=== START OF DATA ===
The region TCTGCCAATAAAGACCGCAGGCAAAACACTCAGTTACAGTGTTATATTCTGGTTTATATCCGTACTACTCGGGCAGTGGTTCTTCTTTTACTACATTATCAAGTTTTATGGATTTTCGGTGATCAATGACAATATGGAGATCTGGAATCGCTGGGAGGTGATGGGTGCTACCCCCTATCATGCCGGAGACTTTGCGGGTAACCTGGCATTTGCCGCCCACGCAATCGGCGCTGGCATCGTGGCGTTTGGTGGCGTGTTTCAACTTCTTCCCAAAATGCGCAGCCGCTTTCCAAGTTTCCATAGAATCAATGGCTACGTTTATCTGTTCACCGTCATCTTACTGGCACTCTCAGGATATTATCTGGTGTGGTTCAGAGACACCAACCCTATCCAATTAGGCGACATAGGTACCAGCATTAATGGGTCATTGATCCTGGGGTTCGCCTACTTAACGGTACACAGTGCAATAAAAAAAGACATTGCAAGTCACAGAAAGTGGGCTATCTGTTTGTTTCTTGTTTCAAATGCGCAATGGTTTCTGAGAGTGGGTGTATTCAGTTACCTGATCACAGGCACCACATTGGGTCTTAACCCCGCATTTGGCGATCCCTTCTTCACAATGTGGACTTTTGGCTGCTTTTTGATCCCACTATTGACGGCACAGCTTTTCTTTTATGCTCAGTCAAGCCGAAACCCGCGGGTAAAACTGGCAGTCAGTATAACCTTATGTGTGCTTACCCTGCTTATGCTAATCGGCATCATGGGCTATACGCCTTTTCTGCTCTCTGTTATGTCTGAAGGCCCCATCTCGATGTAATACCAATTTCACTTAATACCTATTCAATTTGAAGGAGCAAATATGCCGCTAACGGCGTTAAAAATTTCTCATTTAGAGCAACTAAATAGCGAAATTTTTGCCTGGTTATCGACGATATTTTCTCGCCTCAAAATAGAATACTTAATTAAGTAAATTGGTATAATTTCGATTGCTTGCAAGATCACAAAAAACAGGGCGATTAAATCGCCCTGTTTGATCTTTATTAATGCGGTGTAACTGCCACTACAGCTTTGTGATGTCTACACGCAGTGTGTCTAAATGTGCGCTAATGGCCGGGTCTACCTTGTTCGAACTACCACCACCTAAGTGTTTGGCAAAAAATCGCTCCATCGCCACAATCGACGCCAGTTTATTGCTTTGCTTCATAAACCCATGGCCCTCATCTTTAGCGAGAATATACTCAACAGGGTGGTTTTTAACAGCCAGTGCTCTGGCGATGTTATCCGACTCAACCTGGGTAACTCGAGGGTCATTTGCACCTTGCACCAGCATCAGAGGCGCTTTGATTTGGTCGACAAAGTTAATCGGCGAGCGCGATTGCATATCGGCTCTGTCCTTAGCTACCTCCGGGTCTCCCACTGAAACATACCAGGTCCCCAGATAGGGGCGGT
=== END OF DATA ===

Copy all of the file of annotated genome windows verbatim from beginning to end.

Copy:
The region TCTGCCAATAAAGACCGCAGGCAAAACACTCAGTTACAGTGTTATATTCTGGTTTATATCCGTACTACTCGGGCAGTGGTTCTTCTTTTACTACATTATCAAGTTTTATGGATTTTCGGTGATCAATGACAATATGGAGATCTGGAATCGCTGGGAGGTGATGGGTGCTACCCCCTATCATGCCGGAGACTTTGCGGGTAACCTGGCATTTGCCGCCCACGCAATCGGCGCTGGCATCGTGGCGTTTGGTGGCGTGTTTCAACTTCTTCCCAAAATGCGCAGCCGCTTTCCAAGTTTCCATAGAATCAATGGCTACGTTTATCTGTTCACCGTCATCTTACTGGCACTCTCAGGATATTATCTGGTGTGGTTCAGAGACACCAACCCTATCCAATTAGGCGACATAGGTACCAGCATTAATGGGTCATTGATCCTGGGGTTCGCCTACTTAACGGTACACAGTGCAATAAAAAAAGACATTGCAAGTCACAGAAAGTGGGCTATCTGTTTGTTTCTTGTTTCAAATGCGCAATGGTTTCTGAGAGTGGGTGTATTCAGTTACCTGATCACAGGCACCACATTGGGTCTTAACCCCGCATTTGGCGATCCCTTCTTCACAATGTGGACTTTTGGCTGCTTTTTGATCCCACTATTGACGGCACAGCTTTTCTTTTATGCTCAGTCAAGCCGAAACCCGCGGGTAAAACTGGCAGTCAGTATAACCTTATGTGTGCTTACCCTGCTTATGCTAATCGGCATCATGGGCTATACGCCTTTTCTGCTCTCTGTTATGTCTGAAGGCCCCATCTCGATGTAATACCAATTTCACTTAATACCTATTCAATTTGAAGGAGCAAATATGCCGCTAACGGCGTTAAAAATTTCTCATTTAGAGCAACTAAATAGCGAAATTTTTGCCTGGTTATCGACGATATTTTCTCGCCTCAAAATAGAATACTTAATTAAGTAAATTGGTATAATTTCGATTGCTTGCAAGATCACAAAAAACAGGGCGATTAAATCGCCCTGTTTGATCTTTATTAATGCGGTGTAACTGCCACTACAGCTTTGTGATGTCTACACGCAGTGTGTCTAAATGTGCGCTAATGGCCGGGTCTACCTTGTTCGAACTACCACCACCTAAGTGTTTGGCAAAAAATCGCTCCATCGCCACAATCGACGCCAGTTTATTGCTTTGCTTCATAAACCCATGGCCCTCATCTTTAGCGAGAATATACTCAACAGGGTGGTTTTTAACAGCCAGTGCTCTGGCGATGTTATCCGACTCAACCTGGGTAACTCGAGGGTCATTTGCACCTTGCACCAGCATCAGAGGCGCTTTGATTTGGTCGACAAAGTTAATCGGCGAGCGCGATTGCATATCGGCTCTGTCCTTAGCTACCTCCGGGTCTCCCACTGAAACATACCAGGTCCCCAGATAGGGGCGGT